For his new study Japanoise (Duke University Press), David Novak MA ’99 has conducted more than a decade of research in Japan and the United States to trace the “cultural feedback” that generates and sustains Noise.

Noise is an underground music—made through an amalgam of feedback, distortion, and electronic effects—that first emerged as a genre in the 1980s, circulating on cassette tapes traded between fans in Japan, Europe, and North America. This unusual kind of music has captured the imagination of a small but passionate transnational audience, characterized by its cultivated obscurity, ear-shattering sound, and over-the-top performances. For its dedicated listeners, Noise always seems to be new and to originate from elsewhere: in North America, it was called “Japanoise.”

Book by David Novak MA '99

Book by David Novak MA ’99

Novak’s book is a lively ethnographic account of live performances, the circulation of recordings, and the lives and creative practices of musicians and listeners. The author examines the technologies of Noise and the productive distortions of its networks. He also describes musical circulation through sound and listening, recording and performance, international exchange, and the social interpretations of media. Chapters are devoted to “Scenes of Liveness and Deadness,” “Sonic Maps of the Japanese Underground,”  “Genre Noise,” “Feedback, Subjectivity, and Performance,” “The Future of Cassette Culture,” and more.

Novak is an assistant professor of music at the University of California, Santa Barbara.

Hoggard’s Vibes on NPR’s Top Jazz Album List

Jay Hoggard's Christmas Vibes All Thru The Year.

Jay Hoggard’s Christmas Vibes All Thru The Year.

NPR Jazz named Connecticut vibraphonist and composer Jay Hoggard’s album Christmas Vibes All Thru The Year on its top “5 Jazz Christmas Albums for 2012” list.

Hoggard, adjunct professor of music, has recorded more than 20 albums. For his latest, he draws upon the Christian tradition in which he was raised — his father was a clergyman — for a universal message surrounding all the good things of the season.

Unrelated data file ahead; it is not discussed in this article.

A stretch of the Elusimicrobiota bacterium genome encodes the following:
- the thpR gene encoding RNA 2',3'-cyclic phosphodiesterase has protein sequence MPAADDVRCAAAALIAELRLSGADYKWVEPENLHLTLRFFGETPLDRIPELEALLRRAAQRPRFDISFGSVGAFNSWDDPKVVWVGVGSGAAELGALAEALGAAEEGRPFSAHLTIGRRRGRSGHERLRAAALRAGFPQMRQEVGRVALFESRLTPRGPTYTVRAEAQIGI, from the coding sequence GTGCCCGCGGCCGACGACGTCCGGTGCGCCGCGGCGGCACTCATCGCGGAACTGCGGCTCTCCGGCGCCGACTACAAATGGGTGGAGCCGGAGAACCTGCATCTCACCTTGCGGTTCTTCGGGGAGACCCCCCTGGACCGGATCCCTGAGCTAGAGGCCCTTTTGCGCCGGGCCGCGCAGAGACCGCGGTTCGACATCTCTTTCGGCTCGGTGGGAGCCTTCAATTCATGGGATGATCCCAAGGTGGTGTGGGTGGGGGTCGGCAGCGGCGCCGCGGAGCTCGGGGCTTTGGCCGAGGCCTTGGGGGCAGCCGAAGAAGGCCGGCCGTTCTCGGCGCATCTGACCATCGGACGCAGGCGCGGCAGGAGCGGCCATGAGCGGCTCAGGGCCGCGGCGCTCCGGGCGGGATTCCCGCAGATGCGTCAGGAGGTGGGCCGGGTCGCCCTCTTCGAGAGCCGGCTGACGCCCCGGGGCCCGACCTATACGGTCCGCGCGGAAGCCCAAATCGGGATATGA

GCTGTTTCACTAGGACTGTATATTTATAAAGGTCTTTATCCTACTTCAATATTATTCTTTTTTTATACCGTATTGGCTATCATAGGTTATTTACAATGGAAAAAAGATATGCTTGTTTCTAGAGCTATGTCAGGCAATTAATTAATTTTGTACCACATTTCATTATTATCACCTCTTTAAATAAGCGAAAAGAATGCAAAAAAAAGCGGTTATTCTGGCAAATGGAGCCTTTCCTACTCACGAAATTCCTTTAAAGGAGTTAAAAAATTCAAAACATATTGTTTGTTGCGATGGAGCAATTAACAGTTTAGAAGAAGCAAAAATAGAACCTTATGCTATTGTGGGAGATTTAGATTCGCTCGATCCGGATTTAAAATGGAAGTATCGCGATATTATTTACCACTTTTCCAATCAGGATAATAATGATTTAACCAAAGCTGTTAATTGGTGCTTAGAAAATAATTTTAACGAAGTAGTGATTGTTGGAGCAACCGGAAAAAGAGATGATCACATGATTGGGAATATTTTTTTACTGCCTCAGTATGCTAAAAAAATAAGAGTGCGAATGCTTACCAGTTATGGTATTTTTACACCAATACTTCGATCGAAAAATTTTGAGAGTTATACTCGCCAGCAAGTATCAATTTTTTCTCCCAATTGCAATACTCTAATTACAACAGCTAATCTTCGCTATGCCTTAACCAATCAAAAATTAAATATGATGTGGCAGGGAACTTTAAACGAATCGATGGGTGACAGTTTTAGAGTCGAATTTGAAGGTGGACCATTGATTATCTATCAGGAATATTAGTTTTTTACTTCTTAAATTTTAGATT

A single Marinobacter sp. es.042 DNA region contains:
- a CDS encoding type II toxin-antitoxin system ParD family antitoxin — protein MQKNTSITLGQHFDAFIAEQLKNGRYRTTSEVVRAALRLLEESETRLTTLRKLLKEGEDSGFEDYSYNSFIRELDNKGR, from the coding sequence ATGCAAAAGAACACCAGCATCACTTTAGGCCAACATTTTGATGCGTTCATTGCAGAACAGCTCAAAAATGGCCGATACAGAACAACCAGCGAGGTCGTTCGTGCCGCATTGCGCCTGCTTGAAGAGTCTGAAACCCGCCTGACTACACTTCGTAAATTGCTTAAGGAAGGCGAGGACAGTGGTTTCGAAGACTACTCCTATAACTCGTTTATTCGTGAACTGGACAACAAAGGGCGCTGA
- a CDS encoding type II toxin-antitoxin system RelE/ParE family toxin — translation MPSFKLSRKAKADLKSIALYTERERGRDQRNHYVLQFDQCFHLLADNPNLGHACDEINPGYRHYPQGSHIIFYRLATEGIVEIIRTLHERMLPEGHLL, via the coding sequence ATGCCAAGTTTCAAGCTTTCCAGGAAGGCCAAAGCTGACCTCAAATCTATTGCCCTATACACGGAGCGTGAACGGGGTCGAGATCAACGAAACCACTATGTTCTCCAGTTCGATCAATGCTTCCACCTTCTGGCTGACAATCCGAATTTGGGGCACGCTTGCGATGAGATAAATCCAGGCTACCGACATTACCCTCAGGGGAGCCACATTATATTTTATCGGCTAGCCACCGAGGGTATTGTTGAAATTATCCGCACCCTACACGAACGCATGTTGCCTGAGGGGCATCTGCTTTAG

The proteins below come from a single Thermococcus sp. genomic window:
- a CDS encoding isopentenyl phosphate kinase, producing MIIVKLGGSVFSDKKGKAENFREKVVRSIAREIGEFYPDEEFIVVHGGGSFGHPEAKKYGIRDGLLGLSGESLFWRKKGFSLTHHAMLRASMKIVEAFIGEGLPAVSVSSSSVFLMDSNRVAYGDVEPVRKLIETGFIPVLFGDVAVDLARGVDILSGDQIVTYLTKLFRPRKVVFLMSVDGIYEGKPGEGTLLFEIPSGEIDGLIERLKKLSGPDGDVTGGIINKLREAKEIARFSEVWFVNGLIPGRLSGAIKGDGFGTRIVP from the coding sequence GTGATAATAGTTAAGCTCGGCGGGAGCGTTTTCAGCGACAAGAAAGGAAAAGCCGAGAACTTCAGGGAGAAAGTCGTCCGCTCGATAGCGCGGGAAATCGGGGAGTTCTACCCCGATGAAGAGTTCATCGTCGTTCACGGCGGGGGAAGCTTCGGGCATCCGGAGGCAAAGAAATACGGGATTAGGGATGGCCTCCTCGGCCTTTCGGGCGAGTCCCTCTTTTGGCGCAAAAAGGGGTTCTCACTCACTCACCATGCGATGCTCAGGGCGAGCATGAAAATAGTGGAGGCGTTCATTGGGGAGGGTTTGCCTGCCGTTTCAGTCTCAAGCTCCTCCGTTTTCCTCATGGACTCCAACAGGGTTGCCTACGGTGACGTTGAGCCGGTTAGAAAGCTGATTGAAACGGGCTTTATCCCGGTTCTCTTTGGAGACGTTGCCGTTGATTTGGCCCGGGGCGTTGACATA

Joining Hoggard are fellow respected veterans James Weidman on organ and Bruce Cox on drums.

Rahaim ’00 Examines Gesture and Voice in Indian Vocal Music

Matthew Rahaim ’00

In Musicking Bodies: Gesture and Voice in Hindistani Music (Wesleyan University Press), Matthew Rahaim ’00 studies the role of the body in Indian vocal music. Indian vocalists have long traced intricate shapes with their hands while improvising melody. Although every vocalist has an idiosyncratic gestural style, students inherit ways of shaping melodic space from their teachers, and the motion of the hand and voice are always intimately connected.

Book by Matthew Rahaim ’00

Musicking Bodies is among the first extended studies of the relationship between gesture and melody. Rahaim draws on years of vocal training, ethnography, and close analysis to examine the ways in which hand gesture is used alongside vocalization to manifest melody as dynamic, three-dimensional shapes. The book builds on insights of phenomenology, Indian and Western music theory, and cultural studies to illuminate not only the performance of gesture, but its implications for the transmission of culture, the conception of melody, and the very nature of the musicking body. Several helpful illustrations and photographs have been included in the publication.

Rahaim is an assistant professor of ethnomusicology at the University of Minnesota. He was a music major at Wesleyan and received his MA and Ph.D. from the University of California at Berkeley.

Charry Author of Hip Hop Africa

Book edited by Eric Charry.

Book edited by Eric Charry.

Professor of Music Eric Charry is the editor of a new book, Hip Hop Africa: New African Music in a Globalizing World, published Oct. 23 by Indiana University Press. The book is part of the African Expressive Culture series.

Hip Hop Africa explores a new generation of Africans who are not only consumers of global musical currents, but also active and creative participants. Charry and an international group of contributors look carefully at youth culture and the explosion of hip hop in Africa; the embrace of other contemporary genres, including reggae, raga and gospel music; and the continued vitality of drumming. Covering Senegal, Mali, Cote d’Ivoire, Ghana, Nigeria, Kenya, Tanzania, Malawi and South Africa, this volume offers unique perspectives on the presence and development of hip hop and other music in Africa and their place in global music culture.